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Getting the path from the Dropbox API

Suppose you’re using the Dropbox API to let a user choose a file from her Dropbox folder and open it in your application. Dropbox provides a convenient widget — the Chooser — you can more or less just drop into your Web page. But…suppose you want to find out the path of an item that a user opens. For example, you want to know not only that the user has opened “testfile.txt” but that it’s “Dropbox/testfolder/TestA/testfile.txt”. The chooser only tells you the link is something like:

https://www.dropbox.com/s/lry43krhdskl0bxeiv/testfile.txt?dl=1

Figuring out how to get that path information took me /for/ev/er. I know it shouldn’t have, but it did. So, here’s how I’m doing it. (As always, please try not to laugh at my efforts at coding. I am an amateur. I suck. Ok?) (I owe thanks to Andrew Twyman at Dropbox who went out of his way to help me. Thanks, Andrew! And none of this is his fault.)

The way to get the path is explained in Dropbox’s API documentation, but that documentation assumes I know more than I do. Dropbox also provides an API Explorer that lets you try out queries and shows you the code behind them. Very helpful, but not quite helpful enough for the likes of me, because I need to know what the actual PHP or JavaScript code is. (It’d be easier if I knew Python. Someday.)

So, here’s roughly how I got it working. I’m going to skip some of the preliminaries because I went through them in a prior post: how to register an app with Dropbox so you can embed the Dropbox Chooser that lets users browse their Dropbox folders and download a file.

That prior post included code that initializes the Chooser. I want to add a single line to it so we can get the pathname of the downloaded document:

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var opts= {

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success: function(files) {

 

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var filename = files[0].link;

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filename = filename.replace(“dl=0″,”dl=1”);

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$(“#filenamediv”).text(files[0].name);

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alert(filename);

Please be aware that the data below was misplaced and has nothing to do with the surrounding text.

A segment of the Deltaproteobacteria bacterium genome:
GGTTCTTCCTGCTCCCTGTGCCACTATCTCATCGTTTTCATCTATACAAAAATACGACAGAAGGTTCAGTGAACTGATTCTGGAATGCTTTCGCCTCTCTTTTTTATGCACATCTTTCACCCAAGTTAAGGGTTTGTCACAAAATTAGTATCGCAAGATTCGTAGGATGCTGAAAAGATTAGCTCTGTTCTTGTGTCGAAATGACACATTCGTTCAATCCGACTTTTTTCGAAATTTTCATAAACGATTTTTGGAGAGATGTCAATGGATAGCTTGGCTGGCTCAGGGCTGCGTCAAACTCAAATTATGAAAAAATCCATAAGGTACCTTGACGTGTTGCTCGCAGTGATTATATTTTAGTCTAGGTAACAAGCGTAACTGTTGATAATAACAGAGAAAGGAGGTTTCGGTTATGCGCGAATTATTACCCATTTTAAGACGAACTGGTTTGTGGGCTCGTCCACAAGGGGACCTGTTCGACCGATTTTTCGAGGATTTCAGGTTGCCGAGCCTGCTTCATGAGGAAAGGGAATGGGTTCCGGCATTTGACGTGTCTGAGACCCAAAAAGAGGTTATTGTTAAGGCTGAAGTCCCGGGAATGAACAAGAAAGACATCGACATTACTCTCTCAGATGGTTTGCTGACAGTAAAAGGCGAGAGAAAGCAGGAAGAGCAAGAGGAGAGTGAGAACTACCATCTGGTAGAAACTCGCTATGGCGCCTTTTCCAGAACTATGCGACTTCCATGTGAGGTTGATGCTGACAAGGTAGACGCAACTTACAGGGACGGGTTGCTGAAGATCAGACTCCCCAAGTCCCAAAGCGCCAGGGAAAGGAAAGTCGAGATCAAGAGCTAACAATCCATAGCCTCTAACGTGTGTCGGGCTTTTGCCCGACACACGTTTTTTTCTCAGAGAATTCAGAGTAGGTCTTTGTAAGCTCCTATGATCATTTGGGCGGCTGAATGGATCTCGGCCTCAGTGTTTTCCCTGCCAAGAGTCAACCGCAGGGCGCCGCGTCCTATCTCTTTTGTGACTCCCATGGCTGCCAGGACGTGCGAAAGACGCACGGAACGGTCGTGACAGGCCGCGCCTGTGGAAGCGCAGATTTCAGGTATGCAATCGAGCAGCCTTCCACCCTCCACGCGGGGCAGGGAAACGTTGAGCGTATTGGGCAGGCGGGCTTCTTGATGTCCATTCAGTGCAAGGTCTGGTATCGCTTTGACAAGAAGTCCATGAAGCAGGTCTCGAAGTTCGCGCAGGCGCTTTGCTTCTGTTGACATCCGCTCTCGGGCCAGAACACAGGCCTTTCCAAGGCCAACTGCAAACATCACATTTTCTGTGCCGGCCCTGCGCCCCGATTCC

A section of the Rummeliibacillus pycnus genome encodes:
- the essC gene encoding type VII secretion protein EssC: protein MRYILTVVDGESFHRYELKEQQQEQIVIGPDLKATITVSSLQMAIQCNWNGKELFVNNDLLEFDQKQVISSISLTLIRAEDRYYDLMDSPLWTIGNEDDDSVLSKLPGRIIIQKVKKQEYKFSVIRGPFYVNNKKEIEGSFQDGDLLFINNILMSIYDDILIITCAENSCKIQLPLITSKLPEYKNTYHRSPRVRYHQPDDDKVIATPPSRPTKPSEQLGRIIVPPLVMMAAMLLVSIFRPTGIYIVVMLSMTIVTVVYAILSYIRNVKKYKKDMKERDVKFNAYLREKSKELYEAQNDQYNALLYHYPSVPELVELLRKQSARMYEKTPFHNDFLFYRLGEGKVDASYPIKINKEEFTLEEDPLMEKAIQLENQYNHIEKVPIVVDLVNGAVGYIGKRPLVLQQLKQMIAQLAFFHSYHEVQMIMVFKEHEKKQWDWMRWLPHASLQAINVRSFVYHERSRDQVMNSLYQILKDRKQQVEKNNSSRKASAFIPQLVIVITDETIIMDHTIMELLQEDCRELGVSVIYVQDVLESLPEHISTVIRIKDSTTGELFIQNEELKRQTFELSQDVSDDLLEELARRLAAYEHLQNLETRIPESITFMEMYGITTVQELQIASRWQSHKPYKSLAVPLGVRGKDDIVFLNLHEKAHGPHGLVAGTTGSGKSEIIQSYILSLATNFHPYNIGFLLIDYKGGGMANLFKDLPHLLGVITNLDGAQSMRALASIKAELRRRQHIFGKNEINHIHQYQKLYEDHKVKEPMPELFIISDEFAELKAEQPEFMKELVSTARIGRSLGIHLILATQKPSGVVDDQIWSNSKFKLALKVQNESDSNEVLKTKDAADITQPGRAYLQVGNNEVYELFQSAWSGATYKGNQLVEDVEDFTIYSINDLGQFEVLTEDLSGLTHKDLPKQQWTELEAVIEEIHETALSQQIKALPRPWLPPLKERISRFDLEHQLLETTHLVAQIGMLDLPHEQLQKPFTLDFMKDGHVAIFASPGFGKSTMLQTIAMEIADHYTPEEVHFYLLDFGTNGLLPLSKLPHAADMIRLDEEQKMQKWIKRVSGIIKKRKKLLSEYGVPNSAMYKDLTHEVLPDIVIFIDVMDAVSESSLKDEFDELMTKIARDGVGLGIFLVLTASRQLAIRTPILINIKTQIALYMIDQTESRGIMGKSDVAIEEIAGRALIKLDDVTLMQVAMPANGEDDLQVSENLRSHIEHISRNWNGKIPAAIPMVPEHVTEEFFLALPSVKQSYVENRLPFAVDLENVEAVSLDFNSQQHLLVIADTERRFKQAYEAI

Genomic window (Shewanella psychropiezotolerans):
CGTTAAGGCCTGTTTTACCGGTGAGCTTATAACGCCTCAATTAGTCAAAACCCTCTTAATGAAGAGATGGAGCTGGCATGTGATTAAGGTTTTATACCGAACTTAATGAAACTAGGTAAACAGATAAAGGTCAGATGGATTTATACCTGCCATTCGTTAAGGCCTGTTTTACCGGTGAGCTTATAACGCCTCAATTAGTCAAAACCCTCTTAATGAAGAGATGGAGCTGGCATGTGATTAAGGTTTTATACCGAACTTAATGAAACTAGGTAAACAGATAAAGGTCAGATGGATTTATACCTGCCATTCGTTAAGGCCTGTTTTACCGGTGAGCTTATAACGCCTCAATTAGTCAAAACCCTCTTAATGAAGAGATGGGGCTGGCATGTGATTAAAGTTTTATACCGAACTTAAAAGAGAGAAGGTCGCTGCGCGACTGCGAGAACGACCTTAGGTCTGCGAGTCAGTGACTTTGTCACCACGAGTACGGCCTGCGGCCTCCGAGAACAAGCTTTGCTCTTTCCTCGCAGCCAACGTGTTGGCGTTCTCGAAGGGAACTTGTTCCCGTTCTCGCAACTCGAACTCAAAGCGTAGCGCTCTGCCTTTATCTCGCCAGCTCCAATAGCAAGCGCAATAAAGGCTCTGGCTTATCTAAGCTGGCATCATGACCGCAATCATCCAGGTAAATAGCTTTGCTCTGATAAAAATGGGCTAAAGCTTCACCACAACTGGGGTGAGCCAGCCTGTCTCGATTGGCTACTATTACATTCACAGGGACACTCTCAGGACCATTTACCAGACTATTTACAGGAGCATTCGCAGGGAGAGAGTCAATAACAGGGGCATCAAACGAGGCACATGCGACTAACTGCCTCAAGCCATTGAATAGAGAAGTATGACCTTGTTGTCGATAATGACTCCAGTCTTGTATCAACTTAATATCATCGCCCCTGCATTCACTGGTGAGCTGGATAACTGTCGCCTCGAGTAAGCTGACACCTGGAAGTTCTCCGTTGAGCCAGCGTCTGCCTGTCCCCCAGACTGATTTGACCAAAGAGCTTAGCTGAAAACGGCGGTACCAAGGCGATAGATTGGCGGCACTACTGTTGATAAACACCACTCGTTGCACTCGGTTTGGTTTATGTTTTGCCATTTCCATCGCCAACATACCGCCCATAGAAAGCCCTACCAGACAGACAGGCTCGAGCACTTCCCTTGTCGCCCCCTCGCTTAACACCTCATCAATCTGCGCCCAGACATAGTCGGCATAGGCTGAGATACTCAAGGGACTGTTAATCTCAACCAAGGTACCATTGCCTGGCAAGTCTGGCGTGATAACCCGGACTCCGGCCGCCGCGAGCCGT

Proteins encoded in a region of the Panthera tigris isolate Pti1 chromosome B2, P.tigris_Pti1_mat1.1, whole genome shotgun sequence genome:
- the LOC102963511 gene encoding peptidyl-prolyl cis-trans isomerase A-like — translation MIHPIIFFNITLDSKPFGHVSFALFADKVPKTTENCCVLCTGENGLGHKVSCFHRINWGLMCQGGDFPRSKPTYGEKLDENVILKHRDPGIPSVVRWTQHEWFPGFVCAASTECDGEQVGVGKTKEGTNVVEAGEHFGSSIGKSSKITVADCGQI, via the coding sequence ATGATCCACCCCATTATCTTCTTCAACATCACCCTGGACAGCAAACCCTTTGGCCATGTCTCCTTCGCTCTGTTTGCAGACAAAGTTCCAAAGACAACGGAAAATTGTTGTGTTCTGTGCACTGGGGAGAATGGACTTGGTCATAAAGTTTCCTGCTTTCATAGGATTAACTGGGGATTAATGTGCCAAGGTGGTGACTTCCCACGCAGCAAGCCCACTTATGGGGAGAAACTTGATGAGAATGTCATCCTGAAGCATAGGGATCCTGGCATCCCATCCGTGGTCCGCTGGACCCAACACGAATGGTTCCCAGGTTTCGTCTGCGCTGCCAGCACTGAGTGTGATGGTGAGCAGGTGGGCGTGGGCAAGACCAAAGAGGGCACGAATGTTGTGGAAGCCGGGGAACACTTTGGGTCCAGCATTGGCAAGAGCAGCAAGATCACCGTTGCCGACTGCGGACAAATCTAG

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$.ajax({

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url: “./php/downloadDropboxContents2.php”,

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data: {src : filename},

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success: function(cont){

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$(“#busy”).show();

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openOpmlFile_File(filename);

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$(“#busy”).hide();

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setCookie(“lastfile”,”/php/currentFile/” + filename);

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getDropboxPath(filename);

 

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},

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error: function(e){

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alert(e.responseText);

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}

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});

 

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},

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multiselect: false,

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extensions: [‘.opml’],

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linkType: “download”

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};

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var button = Dropbox.createChooseButton(opts);

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document.getElementById(“uploadDB”).appendChild(button);